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What does it feel like, to feel?

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posted on Jul, 27 2011 @ 08:37 PM
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Let me try and make this as clear as possible.
I was diagnosed with A.S.P.D. over 8 years ago. I've never once noticed anything in my life to show me that how I felt, how I acted and/or reacted, felt, were not the way most people do.
My current partner is a psychiatrist, and over the past 3 years has attempted to show me the difference in the way she feels I process things and the way most others do.
I still cannot see any fault of my own in any of this, yet I'm told it's "not normal".

3 years has driven me to finally attempt to see the difference in how I feel to others.
How then, does it feel to care?




posted on Jul, 27 2011 @ 08:44 PM
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why do you care?


is it cause you...care?



posted on Jul, 27 2011 @ 08:52 PM
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reply to post by supergod
 


I ask because I have no answer for her or anyone as to why I am how I am.
Second line.



posted on Jul, 27 2011 @ 08:53 PM
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I should not have asked.



posted on Jul, 27 2011 @ 08:55 PM
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reply to post by ImAwareSC
 


Would you be comfortable in giving us an example of how your `disorder` manifests itself i.e. maladjustments to society. Do you have difficulty empathising with others ?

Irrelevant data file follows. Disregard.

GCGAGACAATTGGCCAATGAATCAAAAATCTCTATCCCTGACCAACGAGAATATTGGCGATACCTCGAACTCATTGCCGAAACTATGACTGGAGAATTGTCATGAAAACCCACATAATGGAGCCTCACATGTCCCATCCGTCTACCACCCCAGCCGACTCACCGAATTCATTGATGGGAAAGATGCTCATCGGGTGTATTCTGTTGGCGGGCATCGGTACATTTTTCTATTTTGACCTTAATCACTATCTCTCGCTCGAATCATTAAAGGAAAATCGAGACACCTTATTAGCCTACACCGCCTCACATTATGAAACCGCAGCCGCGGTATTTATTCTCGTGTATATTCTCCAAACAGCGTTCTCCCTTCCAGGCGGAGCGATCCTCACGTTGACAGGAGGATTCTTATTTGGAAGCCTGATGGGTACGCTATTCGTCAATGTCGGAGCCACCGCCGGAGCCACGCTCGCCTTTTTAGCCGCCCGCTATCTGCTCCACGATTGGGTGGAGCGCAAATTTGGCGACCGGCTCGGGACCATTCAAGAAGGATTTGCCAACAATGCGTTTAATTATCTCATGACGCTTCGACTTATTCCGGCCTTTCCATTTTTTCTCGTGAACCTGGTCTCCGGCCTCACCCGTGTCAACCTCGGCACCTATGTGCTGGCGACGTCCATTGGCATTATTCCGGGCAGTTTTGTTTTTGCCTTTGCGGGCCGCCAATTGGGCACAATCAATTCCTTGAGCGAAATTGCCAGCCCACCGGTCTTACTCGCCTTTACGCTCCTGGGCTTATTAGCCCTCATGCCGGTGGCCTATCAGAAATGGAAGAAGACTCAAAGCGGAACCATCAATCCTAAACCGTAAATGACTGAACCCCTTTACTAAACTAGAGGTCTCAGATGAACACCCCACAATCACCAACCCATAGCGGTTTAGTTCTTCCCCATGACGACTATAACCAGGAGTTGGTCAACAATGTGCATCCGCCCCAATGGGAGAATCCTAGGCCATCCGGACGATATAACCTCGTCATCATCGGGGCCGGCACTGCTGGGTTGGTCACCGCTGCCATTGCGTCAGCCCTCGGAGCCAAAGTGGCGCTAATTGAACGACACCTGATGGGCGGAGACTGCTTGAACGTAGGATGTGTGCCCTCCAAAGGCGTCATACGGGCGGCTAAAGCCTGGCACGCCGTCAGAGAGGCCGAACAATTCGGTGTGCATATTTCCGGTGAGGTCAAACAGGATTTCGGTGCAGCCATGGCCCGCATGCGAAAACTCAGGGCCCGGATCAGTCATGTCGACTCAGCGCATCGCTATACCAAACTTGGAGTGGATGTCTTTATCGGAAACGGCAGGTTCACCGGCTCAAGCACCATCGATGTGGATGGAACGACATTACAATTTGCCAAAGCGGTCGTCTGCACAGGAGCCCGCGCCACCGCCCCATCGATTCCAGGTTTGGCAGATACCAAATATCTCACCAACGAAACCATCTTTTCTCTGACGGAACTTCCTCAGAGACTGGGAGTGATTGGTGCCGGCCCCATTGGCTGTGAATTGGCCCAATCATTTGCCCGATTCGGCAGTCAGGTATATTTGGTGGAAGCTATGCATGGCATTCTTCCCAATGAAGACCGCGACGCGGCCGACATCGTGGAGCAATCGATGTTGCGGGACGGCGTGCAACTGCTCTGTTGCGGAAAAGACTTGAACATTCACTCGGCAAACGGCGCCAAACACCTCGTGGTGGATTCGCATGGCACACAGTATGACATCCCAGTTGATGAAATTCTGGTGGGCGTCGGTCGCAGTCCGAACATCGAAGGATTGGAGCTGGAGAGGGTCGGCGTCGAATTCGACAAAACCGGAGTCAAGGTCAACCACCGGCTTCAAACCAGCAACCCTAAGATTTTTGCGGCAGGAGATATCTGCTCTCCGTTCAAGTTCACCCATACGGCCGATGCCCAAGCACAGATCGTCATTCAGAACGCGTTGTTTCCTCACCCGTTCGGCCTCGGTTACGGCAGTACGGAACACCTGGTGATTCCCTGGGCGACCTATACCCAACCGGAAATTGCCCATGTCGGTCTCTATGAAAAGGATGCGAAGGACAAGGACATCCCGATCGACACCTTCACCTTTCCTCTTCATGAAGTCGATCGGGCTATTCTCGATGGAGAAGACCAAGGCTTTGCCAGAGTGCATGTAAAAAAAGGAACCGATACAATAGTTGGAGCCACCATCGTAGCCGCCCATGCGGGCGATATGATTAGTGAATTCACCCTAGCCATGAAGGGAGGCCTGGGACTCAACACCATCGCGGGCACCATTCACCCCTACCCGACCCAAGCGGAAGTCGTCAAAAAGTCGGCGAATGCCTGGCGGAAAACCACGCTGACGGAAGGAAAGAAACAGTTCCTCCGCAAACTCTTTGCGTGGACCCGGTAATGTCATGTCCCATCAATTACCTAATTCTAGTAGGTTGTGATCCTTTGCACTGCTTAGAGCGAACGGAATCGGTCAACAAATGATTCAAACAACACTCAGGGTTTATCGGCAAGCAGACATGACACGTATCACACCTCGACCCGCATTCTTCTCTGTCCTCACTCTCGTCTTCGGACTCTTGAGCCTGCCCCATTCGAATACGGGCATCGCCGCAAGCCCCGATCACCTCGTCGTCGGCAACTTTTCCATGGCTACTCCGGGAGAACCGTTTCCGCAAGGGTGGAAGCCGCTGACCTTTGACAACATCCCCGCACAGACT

Having a psychiatrist for a partner must be a double edged sword of sorts.




Thank you ImAwareSC



posted on Jul, 27 2011 @ 09:04 PM
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Originally posted by ImAwareSC
I should not have asked.


Why not? Spock asked all the time.


Seriously though, watch some old Star Trek. I know its science fiction but it touches on Spock and his struggles with no emotions. It may help.

EDIT: My advice is just what it is, advice. In no way should you take my advice over a professionals advice. Always seek out real help first.

edit on 27-7-2011 by Grimbone because: (no reason given)



posted on Jul, 27 2011 @ 09:05 PM
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reply to post by ImAwareSC
 


This probably sounds ignorant to you but I had to look up the disorder you apparently suffer from, and I must admit I have never heard of antisocial personality disorder syndrome.

I am interested to know how you reacted in various social situations that gave rise to this diagnosis. I'm thinking the old fashioned word for this may be aloof, which is a perfectly OK way to feel.



posted on Jul, 27 2011 @ 10:24 PM
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I tried it once and feeling is way overrated by those given no choice but to be steeped in their hideously emotional lives.



posted on Jul, 27 2011 @ 10:31 PM
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It hurts